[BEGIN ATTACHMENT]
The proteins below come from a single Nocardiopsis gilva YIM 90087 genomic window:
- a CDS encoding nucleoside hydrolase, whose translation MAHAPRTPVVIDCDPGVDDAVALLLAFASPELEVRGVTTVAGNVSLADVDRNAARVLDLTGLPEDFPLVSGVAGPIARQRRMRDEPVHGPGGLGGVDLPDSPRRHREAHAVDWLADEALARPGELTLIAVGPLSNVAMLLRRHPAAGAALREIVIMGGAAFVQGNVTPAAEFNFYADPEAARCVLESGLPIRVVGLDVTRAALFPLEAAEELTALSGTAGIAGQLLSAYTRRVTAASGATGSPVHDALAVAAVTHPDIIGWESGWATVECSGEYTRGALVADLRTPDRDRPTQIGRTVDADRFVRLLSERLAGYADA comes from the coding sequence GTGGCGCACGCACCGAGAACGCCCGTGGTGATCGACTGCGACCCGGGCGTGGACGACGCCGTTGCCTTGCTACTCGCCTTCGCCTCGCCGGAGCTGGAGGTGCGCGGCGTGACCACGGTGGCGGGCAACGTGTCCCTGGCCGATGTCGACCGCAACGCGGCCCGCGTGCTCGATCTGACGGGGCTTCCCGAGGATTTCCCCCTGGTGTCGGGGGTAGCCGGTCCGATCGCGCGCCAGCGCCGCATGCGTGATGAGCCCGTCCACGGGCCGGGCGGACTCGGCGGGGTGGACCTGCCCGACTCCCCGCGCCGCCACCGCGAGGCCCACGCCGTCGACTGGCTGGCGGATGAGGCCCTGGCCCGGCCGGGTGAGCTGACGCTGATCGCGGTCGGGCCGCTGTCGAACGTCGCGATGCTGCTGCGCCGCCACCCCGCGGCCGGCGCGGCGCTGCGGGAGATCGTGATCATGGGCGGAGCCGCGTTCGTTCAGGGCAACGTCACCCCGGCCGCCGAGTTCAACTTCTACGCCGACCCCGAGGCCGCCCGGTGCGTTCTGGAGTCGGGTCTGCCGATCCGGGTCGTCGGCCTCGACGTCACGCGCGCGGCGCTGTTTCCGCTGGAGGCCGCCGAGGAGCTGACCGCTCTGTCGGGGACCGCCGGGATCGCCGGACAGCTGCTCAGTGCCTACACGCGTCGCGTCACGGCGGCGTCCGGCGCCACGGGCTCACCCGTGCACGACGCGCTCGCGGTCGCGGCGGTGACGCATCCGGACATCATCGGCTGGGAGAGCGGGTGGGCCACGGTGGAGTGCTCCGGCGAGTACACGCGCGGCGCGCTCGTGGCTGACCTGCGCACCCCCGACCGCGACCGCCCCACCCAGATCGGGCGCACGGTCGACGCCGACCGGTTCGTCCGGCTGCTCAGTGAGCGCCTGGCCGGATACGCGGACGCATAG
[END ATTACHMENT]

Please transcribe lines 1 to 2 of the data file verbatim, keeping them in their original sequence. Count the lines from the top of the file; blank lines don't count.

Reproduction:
The proteins below come from a single Nocardiopsis gilva YIM 90087 genomic window:
- a CDS encoding nucleoside hydrolase, whose translation MAHAPRTPVVIDCDPGVDDAVALLLAFASPELEVRGVTTVAGNVSLADVDRNAARVLDLTGLPEDFPLVSGVAGPIARQRRMRDEPVHGPGGLGGVDLPDSPRRHREAHAVDWLADEALARPGELTLIAVGPLSNVAMLLRRHPAAGAALREIVIMGGAAFVQGNVTPAAEFNFYADPEAARCVLESGLPIRVVGLDVTRAALFPLEAAEELTALSGTAGIAGQLLSAYTRRVTAASGATGSPVHDALAVAAVTHPDIIGWESGWATVECSGEYTRGALVADLRTPDRDRPTQIGRTVDADRFVRLLSERLAGYADA comes from the coding sequence GTGGCGCACGCACCGAGAACGCCCGTGGTGATCGACTGCGACCCGGGCGTGGACGACGCCGTTGCCTTGCTACTCGCCTTCGCCTCGCCGGAGCTGGAGGTGCGCGGCGTGACCACGGTGGCGGGCAACGTGTCCCTGGCCGATGTCGACCGCAACGCGGCCCGCGTGCTCGATCTGACGGGGCTTCCCGAGGATTTCCCCCTGGTGTCGGGGGTAGCCGGTCCGATCGCGCGCCAGCGCCGCATGCGTGATGAGCCCGTCCACGGGCCGGGCGGACTCGGCGGGGTGGACCTGCCCGACTCCCCGCGCCGCCACCGCGAGGCCCACGCCGTCGACTGGCTGGCGGATGAGGCCCTGGCCCGGCCGGGTGAGCTGACGCTGATCGCGGTCGGGCCGCTGTCGAACGTCGCGATGCTGCTGCGCCGCCACCCCGCGGCCGGCGCGGCGCTGCGGGAGATCGTGATCATGGGCGGAGCCGCGTTCGTTCAGGGCAACGTCACCCCGGCCGCCGAGTTCAACTTCTACGCCGACCCCGAGGCCGCCCGGTGCGTTCTGGAGTCGGGTCTGCCGATCCGGGTCGTCGGCCTCGACGTCACGCGCGCGGCGCTGTTTCCGCTGGAGGCCGCCGAGGAGCTGACCGCTCTGTCGGGGACCGCCGGGATCGCCGGACAGCTGCTCAGTGCCTACACGCGTCGCGTCACGGCGGCGTCCGGCGCCACGGGCTCACCCGTGCACGACGCGCTCGCGGTCGCGGCGGTGACGCATCCGGACATCATCGGCTGGGAGAGCGGGTGGGCCACGGTGGAGTGCTCCGGCGAGTACACGCGCGGCGCGCTCGTGGCTGACCTGCGCACCCCCGACCGCGACCGCCCCACCCAGATCGGGCGCACGGTCGACGCCGACCGGTTCGTCCGGCTGCTCAGTGAGCGCCTGGCCGGATACGCGGACGCATAG